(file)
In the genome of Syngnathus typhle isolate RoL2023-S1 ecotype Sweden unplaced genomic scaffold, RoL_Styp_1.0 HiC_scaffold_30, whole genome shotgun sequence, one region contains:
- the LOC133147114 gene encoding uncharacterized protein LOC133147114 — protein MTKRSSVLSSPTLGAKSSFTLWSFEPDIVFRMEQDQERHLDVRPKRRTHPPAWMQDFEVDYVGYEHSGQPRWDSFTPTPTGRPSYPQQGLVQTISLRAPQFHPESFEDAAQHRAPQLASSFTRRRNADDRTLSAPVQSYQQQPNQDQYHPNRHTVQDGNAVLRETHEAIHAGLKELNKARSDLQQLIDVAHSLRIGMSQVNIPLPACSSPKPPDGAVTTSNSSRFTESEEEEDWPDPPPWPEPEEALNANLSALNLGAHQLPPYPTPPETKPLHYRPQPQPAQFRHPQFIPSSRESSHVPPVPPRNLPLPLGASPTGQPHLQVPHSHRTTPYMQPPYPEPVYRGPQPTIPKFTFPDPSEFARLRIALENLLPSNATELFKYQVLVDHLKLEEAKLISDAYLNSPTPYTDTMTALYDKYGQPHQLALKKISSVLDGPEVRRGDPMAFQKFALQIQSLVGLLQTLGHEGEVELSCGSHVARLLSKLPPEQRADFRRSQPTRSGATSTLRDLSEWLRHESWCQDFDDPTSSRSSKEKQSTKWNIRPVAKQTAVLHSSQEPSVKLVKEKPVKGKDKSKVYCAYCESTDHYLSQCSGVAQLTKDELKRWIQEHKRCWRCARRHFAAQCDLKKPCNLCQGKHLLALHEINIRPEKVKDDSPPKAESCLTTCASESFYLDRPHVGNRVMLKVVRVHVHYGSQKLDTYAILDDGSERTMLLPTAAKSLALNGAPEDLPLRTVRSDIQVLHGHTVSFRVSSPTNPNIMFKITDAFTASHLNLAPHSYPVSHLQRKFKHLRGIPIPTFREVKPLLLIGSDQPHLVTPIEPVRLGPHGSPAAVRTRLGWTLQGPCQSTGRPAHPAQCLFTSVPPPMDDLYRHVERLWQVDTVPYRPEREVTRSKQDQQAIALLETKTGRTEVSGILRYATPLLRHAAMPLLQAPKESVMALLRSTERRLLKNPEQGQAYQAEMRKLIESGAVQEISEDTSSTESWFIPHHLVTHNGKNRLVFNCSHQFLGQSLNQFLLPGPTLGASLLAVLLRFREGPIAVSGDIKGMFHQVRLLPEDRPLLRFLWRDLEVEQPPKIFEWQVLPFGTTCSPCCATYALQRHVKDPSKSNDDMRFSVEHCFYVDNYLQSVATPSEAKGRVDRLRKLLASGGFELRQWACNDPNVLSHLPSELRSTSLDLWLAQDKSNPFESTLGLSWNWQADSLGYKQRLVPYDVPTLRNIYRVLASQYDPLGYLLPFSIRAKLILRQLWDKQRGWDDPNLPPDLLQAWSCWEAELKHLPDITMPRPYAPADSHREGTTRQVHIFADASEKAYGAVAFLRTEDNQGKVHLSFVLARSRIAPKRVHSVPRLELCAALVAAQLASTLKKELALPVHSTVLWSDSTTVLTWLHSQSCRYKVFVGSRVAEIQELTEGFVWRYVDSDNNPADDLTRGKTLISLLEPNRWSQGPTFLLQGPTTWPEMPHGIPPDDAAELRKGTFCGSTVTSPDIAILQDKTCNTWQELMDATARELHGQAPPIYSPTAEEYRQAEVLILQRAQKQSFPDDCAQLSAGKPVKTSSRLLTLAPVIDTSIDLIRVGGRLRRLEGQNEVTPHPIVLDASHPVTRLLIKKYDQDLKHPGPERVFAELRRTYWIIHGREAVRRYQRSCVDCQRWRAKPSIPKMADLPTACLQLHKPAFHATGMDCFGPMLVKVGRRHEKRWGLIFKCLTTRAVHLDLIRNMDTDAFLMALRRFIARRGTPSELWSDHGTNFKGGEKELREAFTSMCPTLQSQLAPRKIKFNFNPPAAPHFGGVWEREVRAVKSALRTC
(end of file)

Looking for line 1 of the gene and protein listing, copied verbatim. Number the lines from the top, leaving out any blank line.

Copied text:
In the genome of Syngnathus typhle isolate RoL2023-S1 ecotype Sweden unplaced genomic scaffold, RoL_Styp_1.0 HiC_scaffold_30, whole genome shotgun sequence, one region contains: